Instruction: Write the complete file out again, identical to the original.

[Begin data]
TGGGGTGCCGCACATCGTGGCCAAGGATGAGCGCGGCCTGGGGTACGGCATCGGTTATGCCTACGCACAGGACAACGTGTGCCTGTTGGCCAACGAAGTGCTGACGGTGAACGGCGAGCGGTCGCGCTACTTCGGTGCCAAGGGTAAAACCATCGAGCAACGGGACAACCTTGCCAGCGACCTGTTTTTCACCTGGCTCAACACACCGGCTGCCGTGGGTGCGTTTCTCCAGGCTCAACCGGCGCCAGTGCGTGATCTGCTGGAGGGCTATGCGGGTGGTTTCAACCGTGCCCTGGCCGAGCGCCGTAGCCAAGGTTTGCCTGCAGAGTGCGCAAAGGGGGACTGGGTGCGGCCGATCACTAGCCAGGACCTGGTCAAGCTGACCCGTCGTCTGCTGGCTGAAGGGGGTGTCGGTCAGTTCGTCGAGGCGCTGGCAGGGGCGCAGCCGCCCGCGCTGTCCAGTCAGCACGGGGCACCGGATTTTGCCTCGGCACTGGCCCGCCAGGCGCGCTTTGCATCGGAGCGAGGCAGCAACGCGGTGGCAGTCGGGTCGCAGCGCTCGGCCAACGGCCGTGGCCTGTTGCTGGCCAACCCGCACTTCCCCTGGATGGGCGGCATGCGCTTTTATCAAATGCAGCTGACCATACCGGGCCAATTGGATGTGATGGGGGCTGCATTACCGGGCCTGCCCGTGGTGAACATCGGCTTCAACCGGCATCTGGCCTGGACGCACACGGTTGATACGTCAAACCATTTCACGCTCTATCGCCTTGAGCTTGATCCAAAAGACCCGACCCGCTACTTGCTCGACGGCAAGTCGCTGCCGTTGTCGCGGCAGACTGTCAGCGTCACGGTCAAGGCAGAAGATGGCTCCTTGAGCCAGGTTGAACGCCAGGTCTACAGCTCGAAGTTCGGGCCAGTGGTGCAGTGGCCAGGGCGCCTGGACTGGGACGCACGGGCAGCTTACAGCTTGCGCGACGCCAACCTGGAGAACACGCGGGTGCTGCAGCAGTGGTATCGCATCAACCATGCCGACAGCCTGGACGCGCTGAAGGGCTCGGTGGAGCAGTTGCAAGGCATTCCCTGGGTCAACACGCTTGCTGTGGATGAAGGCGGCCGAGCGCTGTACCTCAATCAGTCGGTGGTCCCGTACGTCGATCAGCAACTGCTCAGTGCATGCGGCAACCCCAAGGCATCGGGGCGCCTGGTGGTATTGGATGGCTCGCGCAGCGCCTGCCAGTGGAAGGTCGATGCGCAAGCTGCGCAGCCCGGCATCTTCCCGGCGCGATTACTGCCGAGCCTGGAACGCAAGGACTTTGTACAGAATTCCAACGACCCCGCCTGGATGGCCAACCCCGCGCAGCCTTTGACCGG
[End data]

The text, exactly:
TGGGGTGCCGCACATCGTGGCCAAGGATGAGCGCGGCCTGGGGTACGGCATCGGTTATGCCTACGCACAGGACAACGTGTGCCTGTTGGCCAACGAAGTGCTGACGGTGAACGGCGAGCGGTCGCGCTACTTCGGTGCCAAGGGTAAAACCATCGAGCAACGGGACAACCTTGCCAGCGACCTGTTTTTCACCTGGCTCAACACACCGGCTGCCGTGGGTGCGTTTCTCCAGGCTCAACCGGCGCCAGTGCGTGATCTGCTGGAGGGCTATGCGGGTGGTTTCAACCGTGCCCTGGCCGAGCGCCGTAGCCAAGGTTTGCCTGCAGAGTGCGCAAAGGGGGACTGGGTGCGGCCGATCACTAGCCAGGACCTGGTCAAGCTGACCCGTCGTCTGCTGGCTGAAGGGGGTGTCGGTCAGTTCGTCGAGGCGCTGGCAGGGGCGCAGCCGCCCGCGCTGTCCAGTCAGCACGGGGCACCGGATTTTGCCTCGGCACTGGCCCGCCAGGCGCGCTTTGCATCGGAGCGAGGCAGCAACGCGGTGGCAGTCGGGTCGCAGCGCTCGGCCAACGGCCGTGGCCTGTTGCTGGCCAACCCGCACTTCCCCTGGATGGGCGGCATGCGCTTTTATCAAATGCAGCTGACCATACCGGGCCAATTGGATGTGATGGGGGCTGCATTACCGGGCCTGCCCGTGGTGAACATCGGCTTCAACCGGCATCTGGCCTGGACGCACACGGTTGATACGTCAAACCATTTCACGCTCTATCGCCTTGAGCTTGATCCAAAAGACCCGACCCGCTACTTGCTCGACGGCAAGTCGCTGCCGTTGTCGCGGCAGACTGTCAGCGTCACGGTCAAGGCAGAAGATGGCTCCTTGAGCCAGGTTGAACGCCAGGTCTACAGCTCGAAGTTCGGGCCAGTGGTGCAGTGGCCAGGGCGCCTGGACTGGGACGCACGGGCAGCTTACAGCTTGCGCGACGCCAACCTGGAGAACACGCGGGTGCTGCAGCAGTGGTATCGCATCAACCATGCCGACAGCCTGGACGCGCTGAAGGGCTCGGTGGAGCAGTTGCAAGGCATTCCCTGGGTCAACACGCTTGCTGTGGATGAAGGCGGCCGAGCGCTGTACCTCAATCAGTCGGTGGTCCCGTACGTCGATCAGCAACTGCTCAGTGCATGCGGCAACCCCAAGGCATCGGGGCGCCTGGTGGTATTGGATGGCTCGCGCAGCGCCTGCCAGTGGAAGGTCGATGCGCAAGCTGCGCAGCCCGGCATCTTCCCGGCGCGATTACTGCCGAGCCTGGAACGCAAGGACTTTGTACAGAATTCCAACGACCCCGCCTGGATGGCCAACCCCGCGCAGCCTTTGACCGG